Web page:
“Any partnership or transformation we undertake has to offer a specific solution, whether to a broad customer demand or need, or to streamline part of a process.”
What role do you think digital culture and internal skills play, in supporting innovation at a Building Society?
This is a journey we are currently on at Nottingham Building Society. We are in the process of a large transformation project with Salesforce, a significant part of which focuses on how we embed digital culture within our business and how we take this culture forward as we continue to grow and evolve. Culture has to come from the top. We need leaders who are digitally aware and have the ambition to grow as a digital business. But equally, it is important to have the right skills across the breadth and depth of the organisation, so we can act on this vision.
Being based in Nottingham, skills and resources can be a constraint at times when compared to businesses in cities such as London or Manchester, where you tend to get a higher resource of skills. Through the prevalence of home working due to COVID, we are finding that the skills gap has started to dissipate, and we are able to attract broader talent. This opens up interesting possibilities for building out our skills portfolio, something we are working on at the moment. We are quite far along the path of building good internal capabilities and have some great people on the ground, but we are conscious of being able to grow this team further in line with our future ambitions.
“Culture has to come from the top. We need leaders who are digitally aware and have the ambition to grow as a digital business.”
What are the main challenges that you have faced or are facing in achieving your digital aspirations?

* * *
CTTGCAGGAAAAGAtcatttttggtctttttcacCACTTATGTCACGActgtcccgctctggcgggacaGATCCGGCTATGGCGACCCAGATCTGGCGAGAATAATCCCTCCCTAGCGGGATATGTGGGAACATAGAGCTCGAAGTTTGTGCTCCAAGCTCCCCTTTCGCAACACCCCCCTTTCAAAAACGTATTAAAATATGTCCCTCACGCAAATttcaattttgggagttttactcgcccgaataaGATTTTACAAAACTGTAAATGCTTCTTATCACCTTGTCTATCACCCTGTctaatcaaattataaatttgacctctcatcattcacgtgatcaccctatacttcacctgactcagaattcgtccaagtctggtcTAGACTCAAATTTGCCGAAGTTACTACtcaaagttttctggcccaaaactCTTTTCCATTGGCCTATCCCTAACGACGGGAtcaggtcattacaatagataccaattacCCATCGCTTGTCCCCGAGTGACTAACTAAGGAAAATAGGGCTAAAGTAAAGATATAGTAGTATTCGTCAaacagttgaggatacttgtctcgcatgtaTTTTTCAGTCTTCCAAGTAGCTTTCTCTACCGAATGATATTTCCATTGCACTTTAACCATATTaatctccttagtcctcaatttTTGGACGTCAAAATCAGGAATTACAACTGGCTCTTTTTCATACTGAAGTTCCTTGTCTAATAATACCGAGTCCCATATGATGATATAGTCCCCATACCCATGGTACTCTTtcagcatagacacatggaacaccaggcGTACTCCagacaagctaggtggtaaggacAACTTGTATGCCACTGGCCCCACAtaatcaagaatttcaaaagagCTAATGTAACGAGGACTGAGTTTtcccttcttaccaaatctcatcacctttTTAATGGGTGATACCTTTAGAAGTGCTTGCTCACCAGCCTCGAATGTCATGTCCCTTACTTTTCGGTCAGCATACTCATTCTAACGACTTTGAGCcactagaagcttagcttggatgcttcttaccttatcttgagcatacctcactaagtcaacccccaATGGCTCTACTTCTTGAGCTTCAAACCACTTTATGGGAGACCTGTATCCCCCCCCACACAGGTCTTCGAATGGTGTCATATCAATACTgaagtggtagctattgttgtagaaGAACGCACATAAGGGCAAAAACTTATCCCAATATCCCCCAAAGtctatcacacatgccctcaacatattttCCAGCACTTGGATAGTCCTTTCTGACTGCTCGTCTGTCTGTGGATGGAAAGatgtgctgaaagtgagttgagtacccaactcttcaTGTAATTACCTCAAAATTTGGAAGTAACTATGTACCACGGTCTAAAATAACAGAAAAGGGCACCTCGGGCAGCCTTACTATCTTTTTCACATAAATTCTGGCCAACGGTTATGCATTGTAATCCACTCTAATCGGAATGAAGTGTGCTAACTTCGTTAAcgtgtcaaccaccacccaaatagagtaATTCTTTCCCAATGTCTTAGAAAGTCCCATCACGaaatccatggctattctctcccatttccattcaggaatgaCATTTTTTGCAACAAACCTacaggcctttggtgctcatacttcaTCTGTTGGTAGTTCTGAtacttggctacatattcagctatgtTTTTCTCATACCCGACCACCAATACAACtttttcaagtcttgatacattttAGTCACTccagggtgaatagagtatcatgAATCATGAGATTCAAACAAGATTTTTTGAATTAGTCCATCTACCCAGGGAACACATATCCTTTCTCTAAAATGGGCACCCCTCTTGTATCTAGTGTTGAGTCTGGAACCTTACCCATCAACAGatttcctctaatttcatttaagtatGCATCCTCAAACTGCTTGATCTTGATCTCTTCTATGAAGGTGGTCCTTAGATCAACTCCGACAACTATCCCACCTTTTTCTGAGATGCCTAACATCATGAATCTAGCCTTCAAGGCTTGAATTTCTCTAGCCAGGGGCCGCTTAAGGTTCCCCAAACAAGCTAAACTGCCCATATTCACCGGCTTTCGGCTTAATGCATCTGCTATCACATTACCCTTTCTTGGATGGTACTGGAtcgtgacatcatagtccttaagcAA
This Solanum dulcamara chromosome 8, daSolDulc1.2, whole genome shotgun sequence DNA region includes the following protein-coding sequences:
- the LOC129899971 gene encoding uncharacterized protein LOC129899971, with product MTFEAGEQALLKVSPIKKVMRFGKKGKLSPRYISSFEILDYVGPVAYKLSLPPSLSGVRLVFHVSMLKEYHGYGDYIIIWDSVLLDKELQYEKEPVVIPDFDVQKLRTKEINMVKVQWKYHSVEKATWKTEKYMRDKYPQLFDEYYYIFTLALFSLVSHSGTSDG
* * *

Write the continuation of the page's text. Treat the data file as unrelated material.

I feel we are lucky as a business; we have a progressive thinking leader who wants us to be digitally optimised. One of the challenges we face is that there is lots for us to do and we have to pick the priority areas we want to focus on. The challenge is deciding in which order we should approach innovation. We spend a lot of time in strategic sessions trying to understand the best approach and how we can optimise the work we are doing around transformation.
Another challenge we face is the continual evolvement of technology. We have seen over the past 5 years the emergence of challenger banks and FinTech providers, who have very rapidly brought innovations to market. We risk quickly falling behind if we don’t continually keep pace and this will be a key challenge as we move forward as a business.
What does the future hold for Building Societies – do you think the role of a mutual bank will evolve as we enter a digital age?
It needs to. We all need to evolve collectively and help each other to evolve. Building Societies still have a huge role to play in our countries economic future. We act as pillars of our communities, supporting our members and our local infrastructure. Moving forward it’s about finding a balance between continuing to be an important community presence, while offering the digital presence to meet changing customer need. There is definitely a long-term future for us.
Across the sector we went through a period of rationalisation where many banks and Building Societies merged together, reaching the low point of the economic crisis in 2008. Since then, we have seen a re-emergence of a greater number of different brands asking for banking licences. There is a future for all of us, but it’s about shaping our way into that future and making sure we continue to stay relevant for new and existing members.
“It’s about finding a balance between continuing to be an important community presence, while offering the digital presence to meet changing customer need.”
Download the full report now for contributions from the following Building Societies: Principality, Skipton, Newcastle, Furness, Hinckley & Rugby, West Bromwich, Cambridge.